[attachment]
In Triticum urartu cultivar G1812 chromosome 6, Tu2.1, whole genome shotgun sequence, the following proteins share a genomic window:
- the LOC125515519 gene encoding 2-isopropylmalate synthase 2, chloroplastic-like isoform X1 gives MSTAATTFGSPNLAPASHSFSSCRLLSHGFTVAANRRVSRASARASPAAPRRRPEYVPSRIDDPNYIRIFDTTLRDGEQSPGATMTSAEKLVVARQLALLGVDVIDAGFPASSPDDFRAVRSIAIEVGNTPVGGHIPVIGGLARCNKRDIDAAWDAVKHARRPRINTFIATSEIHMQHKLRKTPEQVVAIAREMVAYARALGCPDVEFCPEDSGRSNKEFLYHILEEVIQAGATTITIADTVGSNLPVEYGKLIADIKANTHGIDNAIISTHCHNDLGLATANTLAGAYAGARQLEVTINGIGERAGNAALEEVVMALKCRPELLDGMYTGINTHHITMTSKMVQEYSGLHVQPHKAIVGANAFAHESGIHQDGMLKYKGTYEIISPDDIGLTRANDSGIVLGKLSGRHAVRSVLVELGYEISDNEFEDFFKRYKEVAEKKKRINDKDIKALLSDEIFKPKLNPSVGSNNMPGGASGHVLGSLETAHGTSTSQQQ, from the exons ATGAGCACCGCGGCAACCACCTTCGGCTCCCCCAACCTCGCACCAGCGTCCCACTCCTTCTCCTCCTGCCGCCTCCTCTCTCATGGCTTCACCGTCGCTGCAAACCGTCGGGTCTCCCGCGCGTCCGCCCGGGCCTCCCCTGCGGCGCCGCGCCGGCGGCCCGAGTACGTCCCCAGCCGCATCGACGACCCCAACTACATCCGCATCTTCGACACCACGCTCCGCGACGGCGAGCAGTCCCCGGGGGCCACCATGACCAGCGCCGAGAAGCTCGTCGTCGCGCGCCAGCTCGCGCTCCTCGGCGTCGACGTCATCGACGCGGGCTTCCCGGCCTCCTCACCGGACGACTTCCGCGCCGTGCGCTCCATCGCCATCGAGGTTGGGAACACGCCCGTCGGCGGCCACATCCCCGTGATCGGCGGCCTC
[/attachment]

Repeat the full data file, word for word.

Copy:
In Triticum urartu cultivar G1812 chromosome 6, Tu2.1, whole genome shotgun sequence, the following proteins share a genomic window:
- the LOC125515519 gene encoding 2-isopropylmalate synthase 2, chloroplastic-like isoform X1 gives MSTAATTFGSPNLAPASHSFSSCRLLSHGFTVAANRRVSRASARASPAAPRRRPEYVPSRIDDPNYIRIFDTTLRDGEQSPGATMTSAEKLVVARQLALLGVDVIDAGFPASSPDDFRAVRSIAIEVGNTPVGGHIPVIGGLARCNKRDIDAAWDAVKHARRPRINTFIATSEIHMQHKLRKTPEQVVAIAREMVAYARALGCPDVEFCPEDSGRSNKEFLYHILEEVIQAGATTITIADTVGSNLPVEYGKLIADIKANTHGIDNAIISTHCHNDLGLATANTLAGAYAGARQLEVTINGIGERAGNAALEEVVMALKCRPELLDGMYTGINTHHITMTSKMVQEYSGLHVQPHKAIVGANAFAHESGIHQDGMLKYKGTYEIISPDDIGLTRANDSGIVLGKLSGRHAVRSVLVELGYEISDNEFEDFFKRYKEVAEKKKRINDKDIKALLSDEIFKPKLNPSVGSNNMPGGASGHVLGSLETAHGTSTSQQQ, from the exons ATGAGCACCGCGGCAACCACCTTCGGCTCCCCCAACCTCGCACCAGCGTCCCACTCCTTCTCCTCCTGCCGCCTCCTCTCTCATGGCTTCACCGTCGCTGCAAACCGTCGGGTCTCCCGCGCGTCCGCCCGGGCCTCCCCTGCGGCGCCGCGCCGGCGGCCCGAGTACGTCCCCAGCCGCATCGACGACCCCAACTACATCCGCATCTTCGACACCACGCTCCGCGACGGCGAGCAGTCCCCGGGGGCCACCATGACCAGCGCCGAGAAGCTCGTCGTCGCGCGCCAGCTCGCGCTCCTCGGCGTCGACGTCATCGACGCGGGCTTCCCGGCCTCCTCACCGGACGACTTCCGCGCCGTGCGCTCCATCGCCATCGAGGTTGGGAACACGCCCGTCGGCGGCCACATCCCCGTGATCGGCGGCCTC